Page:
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Elephants in the wild Questions & Answers (FAQs)

Reasons Why Elephants Are Endangered

The elephant is the largest known mammal to live on land. This creature’s large tusks, enormous ears, and muscular but sensitive legs make it stand out among other animals.

Even though all elephants share some similarities, every species has distinct features. But there are still some main reasons why elephants are endangered in the world today.

There are three living species of elephant: African bush elephant (also known as savannah elephant), African forest elephant and the Asian elephant. Asian elephants have smaller ears and a level back, while African elephants have larger ears and a more concave back. Meanwhile, the Asian elephant is listed as endangered by the IUCN.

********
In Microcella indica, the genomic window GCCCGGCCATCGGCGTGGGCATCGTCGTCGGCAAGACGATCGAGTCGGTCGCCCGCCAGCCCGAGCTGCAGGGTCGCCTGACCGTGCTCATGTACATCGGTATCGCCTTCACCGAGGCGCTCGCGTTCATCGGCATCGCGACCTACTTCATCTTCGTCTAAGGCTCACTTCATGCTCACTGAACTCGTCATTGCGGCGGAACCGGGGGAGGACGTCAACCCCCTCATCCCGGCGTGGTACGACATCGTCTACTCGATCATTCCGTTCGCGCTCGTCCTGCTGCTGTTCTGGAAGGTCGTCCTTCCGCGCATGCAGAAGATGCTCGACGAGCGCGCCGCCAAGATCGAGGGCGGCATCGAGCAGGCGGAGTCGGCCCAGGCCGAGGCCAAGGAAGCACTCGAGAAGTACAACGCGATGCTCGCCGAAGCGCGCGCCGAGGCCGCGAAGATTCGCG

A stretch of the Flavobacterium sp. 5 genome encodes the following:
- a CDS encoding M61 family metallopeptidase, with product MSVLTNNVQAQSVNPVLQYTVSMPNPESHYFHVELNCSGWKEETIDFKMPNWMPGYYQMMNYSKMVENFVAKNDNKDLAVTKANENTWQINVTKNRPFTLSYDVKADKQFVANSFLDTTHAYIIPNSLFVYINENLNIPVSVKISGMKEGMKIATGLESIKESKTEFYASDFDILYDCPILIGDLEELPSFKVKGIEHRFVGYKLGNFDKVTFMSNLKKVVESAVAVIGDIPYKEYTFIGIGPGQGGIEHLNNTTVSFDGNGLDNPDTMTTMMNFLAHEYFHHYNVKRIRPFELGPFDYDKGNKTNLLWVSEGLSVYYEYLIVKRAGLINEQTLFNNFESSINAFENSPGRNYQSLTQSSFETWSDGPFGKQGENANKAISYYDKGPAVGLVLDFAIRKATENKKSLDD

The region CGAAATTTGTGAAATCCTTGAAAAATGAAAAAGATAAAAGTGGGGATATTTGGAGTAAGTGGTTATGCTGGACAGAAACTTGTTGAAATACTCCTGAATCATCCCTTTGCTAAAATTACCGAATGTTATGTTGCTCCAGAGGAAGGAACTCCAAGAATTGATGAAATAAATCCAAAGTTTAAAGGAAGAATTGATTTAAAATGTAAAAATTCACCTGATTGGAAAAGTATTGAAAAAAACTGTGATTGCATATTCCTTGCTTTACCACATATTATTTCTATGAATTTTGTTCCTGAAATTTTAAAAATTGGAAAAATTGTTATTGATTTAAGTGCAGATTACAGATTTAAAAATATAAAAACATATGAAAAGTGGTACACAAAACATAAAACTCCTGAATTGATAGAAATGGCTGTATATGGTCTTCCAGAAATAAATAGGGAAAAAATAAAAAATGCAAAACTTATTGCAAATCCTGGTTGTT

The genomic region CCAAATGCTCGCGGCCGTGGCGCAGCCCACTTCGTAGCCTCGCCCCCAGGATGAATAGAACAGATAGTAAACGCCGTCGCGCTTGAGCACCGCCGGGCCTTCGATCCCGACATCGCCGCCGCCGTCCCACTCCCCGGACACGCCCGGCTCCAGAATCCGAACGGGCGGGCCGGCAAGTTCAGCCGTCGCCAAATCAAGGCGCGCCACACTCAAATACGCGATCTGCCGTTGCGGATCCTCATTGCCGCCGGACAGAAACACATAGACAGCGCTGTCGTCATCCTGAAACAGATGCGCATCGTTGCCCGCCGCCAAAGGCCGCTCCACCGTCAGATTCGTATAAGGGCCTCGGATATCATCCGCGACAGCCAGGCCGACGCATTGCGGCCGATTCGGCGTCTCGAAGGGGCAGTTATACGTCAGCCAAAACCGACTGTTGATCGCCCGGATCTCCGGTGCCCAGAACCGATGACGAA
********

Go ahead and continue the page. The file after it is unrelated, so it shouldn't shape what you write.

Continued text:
In this article we’ll discusses why elephants are endangered, their natural habitats, what makes them significant to the wildlife world, the dangers they face as a species, and ways we can prevent their extinction. Read on!

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Elephants in the wild Questions & Answers (FAQs)

How many Elephants are left in the world?

While some African elephant populations are growing primarily in southern Africa, other areas are seeing decreasing populations. A lot of work has been done trying to determine how many elephants are left in the world, but it’s incredibly difficult to get accurate numbers. Experts can only guess at the total number of African elephants remaining.

One commonly accepted estimate is that there are about 400,000 African Elephants remaining, and between 50,000 and 100,000 Asian elephants left living in the wild.

The African Elephant population has dropped by 62% in the last decade and is expected to drop another 30% by 2025 making them an endangered species.

In fact, the elephant is labelled as “critically endangered” with WWF (World Wildlife Fund) and other organisations trying various conservation efforts to help stop the killing of these threatened species.